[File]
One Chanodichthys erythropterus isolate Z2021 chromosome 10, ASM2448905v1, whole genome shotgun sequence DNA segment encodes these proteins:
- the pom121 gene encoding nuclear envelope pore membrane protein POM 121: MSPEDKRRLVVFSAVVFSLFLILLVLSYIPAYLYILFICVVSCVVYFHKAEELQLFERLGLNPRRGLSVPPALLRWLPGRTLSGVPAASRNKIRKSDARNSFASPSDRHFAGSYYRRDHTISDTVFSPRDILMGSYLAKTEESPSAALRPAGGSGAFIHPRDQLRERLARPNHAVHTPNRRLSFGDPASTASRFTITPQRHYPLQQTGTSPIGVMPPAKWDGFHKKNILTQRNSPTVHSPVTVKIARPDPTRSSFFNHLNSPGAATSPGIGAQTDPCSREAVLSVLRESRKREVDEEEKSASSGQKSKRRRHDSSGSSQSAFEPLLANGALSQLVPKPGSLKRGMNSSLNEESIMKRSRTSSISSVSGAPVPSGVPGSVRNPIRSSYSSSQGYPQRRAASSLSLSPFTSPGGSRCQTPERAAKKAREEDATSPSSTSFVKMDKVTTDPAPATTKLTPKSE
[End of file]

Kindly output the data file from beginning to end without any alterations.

One Chanodichthys erythropterus isolate Z2021 chromosome 10, ASM2448905v1, whole genome shotgun sequence DNA segment encodes these proteins:
- the pom121 gene encoding nuclear envelope pore membrane protein POM 121: MSPEDKRRLVVFSAVVFSLFLILLVLSYIPAYLYILFICVVSCVVYFHKAEELQLFERLGLNPRRGLSVPPALLRWLPGRTLSGVPAASRNKIRKSDARNSFASPSDRHFAGSYYRRDHTISDTVFSPRDILMGSYLAKTEESPSAALRPAGGSGAFIHPRDQLRERLARPNHAVHTPNRRLSFGDPASTASRFTITPQRHYPLQQTGTSPIGVMPPAKWDGFHKKNILTQRNSPTVHSPVTVKIARPDPTRSSFFNHLNSPGAATSPGIGAQTDPCSREAVLSVLRESRKREVDEEEKSASSGQKSKRRRHDSSGSSQSAFEPLLANGALSQLVPKPGSLKRGMNSSLNEESIMKRSRTSSISSVSGAPVPSGVPGSVRNPIRSSYSSSQGYPQRRAASSLSLSPFTSPGGSRCQTPERAAKKAREEDATSPSSTSFVKMDKVTTDPAPATTKLTPKSE